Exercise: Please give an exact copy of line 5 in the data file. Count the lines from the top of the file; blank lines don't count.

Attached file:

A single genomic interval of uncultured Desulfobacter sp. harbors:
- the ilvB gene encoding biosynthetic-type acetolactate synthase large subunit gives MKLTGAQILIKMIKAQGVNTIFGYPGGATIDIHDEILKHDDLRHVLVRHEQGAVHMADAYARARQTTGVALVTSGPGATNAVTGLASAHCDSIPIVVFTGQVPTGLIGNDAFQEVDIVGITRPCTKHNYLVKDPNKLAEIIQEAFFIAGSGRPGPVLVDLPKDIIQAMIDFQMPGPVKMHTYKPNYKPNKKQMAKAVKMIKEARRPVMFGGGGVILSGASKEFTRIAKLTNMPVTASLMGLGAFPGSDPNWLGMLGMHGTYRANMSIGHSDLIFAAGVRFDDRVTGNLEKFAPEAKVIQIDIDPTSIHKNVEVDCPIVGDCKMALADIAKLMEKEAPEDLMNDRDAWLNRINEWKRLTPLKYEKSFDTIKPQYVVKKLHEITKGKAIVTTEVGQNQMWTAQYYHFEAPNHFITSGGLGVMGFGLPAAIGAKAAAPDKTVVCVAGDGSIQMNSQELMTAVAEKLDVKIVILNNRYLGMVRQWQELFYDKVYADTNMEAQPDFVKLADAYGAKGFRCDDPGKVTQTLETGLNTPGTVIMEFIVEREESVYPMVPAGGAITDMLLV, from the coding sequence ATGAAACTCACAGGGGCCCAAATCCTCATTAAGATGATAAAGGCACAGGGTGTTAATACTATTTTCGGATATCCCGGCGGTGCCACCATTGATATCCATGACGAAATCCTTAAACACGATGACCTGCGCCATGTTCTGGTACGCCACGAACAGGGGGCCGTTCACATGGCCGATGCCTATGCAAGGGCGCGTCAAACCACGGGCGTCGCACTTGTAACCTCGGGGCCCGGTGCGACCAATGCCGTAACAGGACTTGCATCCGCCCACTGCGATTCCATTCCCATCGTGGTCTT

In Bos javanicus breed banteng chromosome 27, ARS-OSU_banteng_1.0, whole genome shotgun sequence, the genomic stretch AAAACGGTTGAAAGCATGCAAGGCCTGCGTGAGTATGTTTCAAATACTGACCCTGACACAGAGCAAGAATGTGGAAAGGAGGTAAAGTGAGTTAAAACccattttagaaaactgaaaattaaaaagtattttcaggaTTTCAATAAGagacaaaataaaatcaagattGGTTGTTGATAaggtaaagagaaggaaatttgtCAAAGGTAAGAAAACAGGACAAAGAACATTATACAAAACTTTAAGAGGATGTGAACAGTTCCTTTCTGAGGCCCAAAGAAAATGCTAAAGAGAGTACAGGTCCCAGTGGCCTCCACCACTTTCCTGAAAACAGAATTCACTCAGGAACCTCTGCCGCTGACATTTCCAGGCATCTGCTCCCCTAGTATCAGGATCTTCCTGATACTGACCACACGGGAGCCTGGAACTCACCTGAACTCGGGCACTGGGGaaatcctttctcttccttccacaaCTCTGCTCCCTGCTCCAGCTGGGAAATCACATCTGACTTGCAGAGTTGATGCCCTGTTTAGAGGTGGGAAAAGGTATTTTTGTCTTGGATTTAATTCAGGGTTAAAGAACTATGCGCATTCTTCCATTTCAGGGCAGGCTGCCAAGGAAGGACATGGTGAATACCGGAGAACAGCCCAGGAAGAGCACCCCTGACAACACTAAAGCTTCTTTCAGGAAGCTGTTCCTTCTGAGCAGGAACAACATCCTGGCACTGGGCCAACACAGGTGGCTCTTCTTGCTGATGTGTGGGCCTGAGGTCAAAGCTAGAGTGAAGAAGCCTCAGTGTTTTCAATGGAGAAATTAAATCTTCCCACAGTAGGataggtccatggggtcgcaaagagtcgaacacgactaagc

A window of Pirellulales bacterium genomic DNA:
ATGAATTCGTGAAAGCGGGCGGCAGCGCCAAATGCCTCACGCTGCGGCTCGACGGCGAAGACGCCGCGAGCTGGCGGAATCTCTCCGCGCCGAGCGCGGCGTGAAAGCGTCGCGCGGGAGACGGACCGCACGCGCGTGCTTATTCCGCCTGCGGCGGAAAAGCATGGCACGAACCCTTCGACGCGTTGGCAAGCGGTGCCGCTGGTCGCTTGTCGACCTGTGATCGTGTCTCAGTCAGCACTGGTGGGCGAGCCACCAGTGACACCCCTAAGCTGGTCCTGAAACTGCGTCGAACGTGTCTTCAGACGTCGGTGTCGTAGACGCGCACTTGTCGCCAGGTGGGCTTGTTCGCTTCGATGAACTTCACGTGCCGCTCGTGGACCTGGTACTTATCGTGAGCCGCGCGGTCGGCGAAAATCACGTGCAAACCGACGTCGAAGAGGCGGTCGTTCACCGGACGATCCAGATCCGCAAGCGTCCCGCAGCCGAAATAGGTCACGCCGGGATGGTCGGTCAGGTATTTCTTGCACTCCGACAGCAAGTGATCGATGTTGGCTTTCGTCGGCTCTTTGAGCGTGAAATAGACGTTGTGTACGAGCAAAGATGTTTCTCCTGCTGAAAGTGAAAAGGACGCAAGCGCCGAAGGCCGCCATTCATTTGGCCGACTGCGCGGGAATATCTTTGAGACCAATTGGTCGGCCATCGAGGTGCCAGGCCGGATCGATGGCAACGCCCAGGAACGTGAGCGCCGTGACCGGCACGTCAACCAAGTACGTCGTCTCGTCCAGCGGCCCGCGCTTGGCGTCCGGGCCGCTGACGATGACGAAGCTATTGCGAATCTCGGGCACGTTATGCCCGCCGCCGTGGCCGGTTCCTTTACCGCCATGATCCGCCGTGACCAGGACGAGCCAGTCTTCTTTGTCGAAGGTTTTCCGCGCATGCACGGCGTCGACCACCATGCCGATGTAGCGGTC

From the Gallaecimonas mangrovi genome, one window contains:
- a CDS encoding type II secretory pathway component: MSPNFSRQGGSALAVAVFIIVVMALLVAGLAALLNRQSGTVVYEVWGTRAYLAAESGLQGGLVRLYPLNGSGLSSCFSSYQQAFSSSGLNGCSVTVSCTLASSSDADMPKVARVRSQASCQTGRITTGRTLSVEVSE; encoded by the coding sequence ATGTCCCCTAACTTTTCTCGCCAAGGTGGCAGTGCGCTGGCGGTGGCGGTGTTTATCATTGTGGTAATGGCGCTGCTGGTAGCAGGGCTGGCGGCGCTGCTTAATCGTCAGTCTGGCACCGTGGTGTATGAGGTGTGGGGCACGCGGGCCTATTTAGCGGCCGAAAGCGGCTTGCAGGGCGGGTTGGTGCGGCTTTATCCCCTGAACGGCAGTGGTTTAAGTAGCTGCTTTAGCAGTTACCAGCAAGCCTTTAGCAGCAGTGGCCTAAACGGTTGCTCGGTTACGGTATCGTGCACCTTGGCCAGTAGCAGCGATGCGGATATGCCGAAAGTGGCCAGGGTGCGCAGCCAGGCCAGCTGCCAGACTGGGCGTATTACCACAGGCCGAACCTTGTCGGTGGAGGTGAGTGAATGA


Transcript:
ATGAATTCGTGAAAGCGGGCGGCAGCGCCAAATGCCTCACGCTGCGGCTCGACGGCGAAGACGCCGCGAGCTGGCGGAATCTCTCCGCGCCGAGCGCGGCGTGAAAGCGTCGCGCGGGAGACGGACCGCACGCGCGTGCTTATTCCGCCTGCGGCGGAAAAGCATGGCACGAACCCTTCGACGCGTTGGCAAGCGGTGCCGCTGGTCGCTTGTCGACCTGTGATCGTGTCTCAGTCAGCACTGGTGGGCGAGCCACCAGTGACACCCCTAAGCTGGTCCTGAAACTGCGTCGAACGTGTCTTCAGACGTCGGTGTCGTAGACGCGCACTTGTCGCCAGGTGGGCTTGTTCGCTTCGATGAACTTCACGTGCCGCTCGTGGACCTGGTACTTATCGTGAGCCGCGCGGTCGGCGAAAATCACGTGCAAACCGACGTCGAAGAGGCGGTCGTTCACCGGACGATCCAGATCCGCAAGCGTCCCGCAGCCGAAATAGGTCACGCCGGGATGGTCGGTCAGGTATTTCTTGCACTCCGACAGCAAGTGATCGATGTTGGCTTTCGTCGGCTCTTTGAGCGTGAAATAGACGTTGTGTACGAGCAAAGATGTTTCTCCTGCTGAAAGTGAAAAGGACGCAAGCGCCGAAGGCCGCCATTCATTTGGCCGACTGCGCGGGAATATCTTTGAGACCAATTGGTCGGCCATCGAGGTGCCAGGCCGGATCGATGGCAACGCCCAGGAACGTGAGCGCCGTGACCGGCACGTCAACCAAGTACGTCGTCTCGTCCAGCGGCCCGCGCTTGGCGTCCGGGCCGCTGACGATGACGAAGCTATTGCGAATCTCGGGCACGTTATGCCCGCCGCCGTGGCCGGTTCCTTTACCGCCATGATCCGCCGTGACCAGGACGAGCCAGTCTTCTTTGTCGAAGGTTTTCCGCGCATGCACGGCGTCGACCACCATGCCGATGTAGCGGTC